By wearing a smart ring, you can untether from your phone, or at least separate yourself from the lure of the screen. The phone can stay in your purse while you mingle at a party. The ring can be programmed to let you know when the babysitter texts or an important work email needs to be answered. Otherwise, everything else can wait while you enjoy some rare face time with friends.

Like smart watches and smart bracelets, smart rings are riding the cultural obsession with wearable technology. Some smart rings are designed to deliver custom notifications from your smartphone. Other smart rings aspire to become remote controls for every smart device in your life: TVs, cameras and thermostats.

Are smart rings really the next big thing, or just the latest case of overhyped, underwhelming "vaporware?"

What's Inside a Smart Ring?

Since very few smart rings are actually being sold, it's hard to know exactly what's inside these finger-mounted devices, but we do have some clues.

The backbone of every smart ring is Bluetooth technology. Bluetooth is a close-range wireless technology that allows any two Bluetooth-enabled devices to communicate with each other as far away as 328 feet (100 meters) [source: Bluetooth]. You've probably seen hands-free Bluetooth headsets that let you make cell phone calls without actually holding the phone. Like those headsets, smart rings contain a Bluetooth chip, which is really a small radio that can transmit and receive signals from nearby devices.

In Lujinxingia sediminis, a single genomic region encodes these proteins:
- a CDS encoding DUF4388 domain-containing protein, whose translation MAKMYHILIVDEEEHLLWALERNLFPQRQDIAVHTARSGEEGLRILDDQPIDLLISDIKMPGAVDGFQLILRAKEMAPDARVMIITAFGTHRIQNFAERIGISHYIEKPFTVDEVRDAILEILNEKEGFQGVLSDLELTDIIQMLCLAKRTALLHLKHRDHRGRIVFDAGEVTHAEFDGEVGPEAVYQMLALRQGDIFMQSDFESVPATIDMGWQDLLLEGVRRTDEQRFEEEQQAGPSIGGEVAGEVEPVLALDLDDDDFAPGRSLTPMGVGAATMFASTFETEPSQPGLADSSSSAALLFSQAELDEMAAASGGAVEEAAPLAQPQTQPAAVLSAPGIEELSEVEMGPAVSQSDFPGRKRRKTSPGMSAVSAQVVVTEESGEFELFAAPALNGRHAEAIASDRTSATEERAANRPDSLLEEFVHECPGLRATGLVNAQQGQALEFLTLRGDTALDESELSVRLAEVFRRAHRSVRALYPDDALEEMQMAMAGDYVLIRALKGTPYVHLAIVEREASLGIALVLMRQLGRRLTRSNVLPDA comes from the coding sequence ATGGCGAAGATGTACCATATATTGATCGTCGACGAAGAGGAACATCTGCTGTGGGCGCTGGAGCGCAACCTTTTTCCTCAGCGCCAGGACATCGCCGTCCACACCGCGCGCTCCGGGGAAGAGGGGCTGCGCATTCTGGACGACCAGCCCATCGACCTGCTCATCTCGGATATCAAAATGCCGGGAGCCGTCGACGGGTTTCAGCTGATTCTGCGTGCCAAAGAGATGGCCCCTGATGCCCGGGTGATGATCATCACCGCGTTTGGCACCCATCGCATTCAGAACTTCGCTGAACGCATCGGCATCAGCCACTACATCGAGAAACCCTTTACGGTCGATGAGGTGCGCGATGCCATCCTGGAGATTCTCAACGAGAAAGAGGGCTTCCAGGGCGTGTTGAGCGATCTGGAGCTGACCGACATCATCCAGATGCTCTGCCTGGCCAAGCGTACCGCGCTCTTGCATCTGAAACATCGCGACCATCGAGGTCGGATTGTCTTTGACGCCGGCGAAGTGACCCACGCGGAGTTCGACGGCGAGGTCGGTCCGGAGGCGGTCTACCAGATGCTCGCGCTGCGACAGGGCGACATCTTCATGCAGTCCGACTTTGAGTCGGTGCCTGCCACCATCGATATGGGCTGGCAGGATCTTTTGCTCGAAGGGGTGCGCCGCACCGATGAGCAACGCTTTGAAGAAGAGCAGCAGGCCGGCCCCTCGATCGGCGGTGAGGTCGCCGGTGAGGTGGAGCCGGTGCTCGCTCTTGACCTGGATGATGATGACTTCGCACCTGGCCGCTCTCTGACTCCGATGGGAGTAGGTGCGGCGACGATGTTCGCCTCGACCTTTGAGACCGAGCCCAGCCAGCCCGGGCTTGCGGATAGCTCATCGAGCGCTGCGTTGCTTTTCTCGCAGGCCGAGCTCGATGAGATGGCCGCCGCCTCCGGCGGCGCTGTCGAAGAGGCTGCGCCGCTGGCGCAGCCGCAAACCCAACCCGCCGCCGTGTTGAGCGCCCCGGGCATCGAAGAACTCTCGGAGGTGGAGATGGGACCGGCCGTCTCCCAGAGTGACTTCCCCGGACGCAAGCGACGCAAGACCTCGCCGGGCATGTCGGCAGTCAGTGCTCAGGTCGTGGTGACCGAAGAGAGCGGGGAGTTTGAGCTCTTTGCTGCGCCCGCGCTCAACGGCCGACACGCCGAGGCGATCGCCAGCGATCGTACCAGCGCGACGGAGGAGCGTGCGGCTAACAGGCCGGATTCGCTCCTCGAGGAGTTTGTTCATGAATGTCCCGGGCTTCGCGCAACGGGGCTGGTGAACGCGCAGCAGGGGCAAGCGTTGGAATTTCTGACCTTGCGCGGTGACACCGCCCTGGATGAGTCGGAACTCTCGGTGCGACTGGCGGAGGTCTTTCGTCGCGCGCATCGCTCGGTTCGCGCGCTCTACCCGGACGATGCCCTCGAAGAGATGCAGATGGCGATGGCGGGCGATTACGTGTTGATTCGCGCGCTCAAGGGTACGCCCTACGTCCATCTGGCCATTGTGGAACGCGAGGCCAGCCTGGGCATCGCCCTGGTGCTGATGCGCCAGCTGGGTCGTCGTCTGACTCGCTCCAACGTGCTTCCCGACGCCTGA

Like many Bluetooth-enabled devices, smart rings need to be paired with a smartphone to work. Once your phone recognizes and pairs with the smart ring, the two devices can talk to each other. Bluetooth makes it possible for smart rings to function as notification devices, and also as remote controls for Bluetooth-enabled devices and appliances.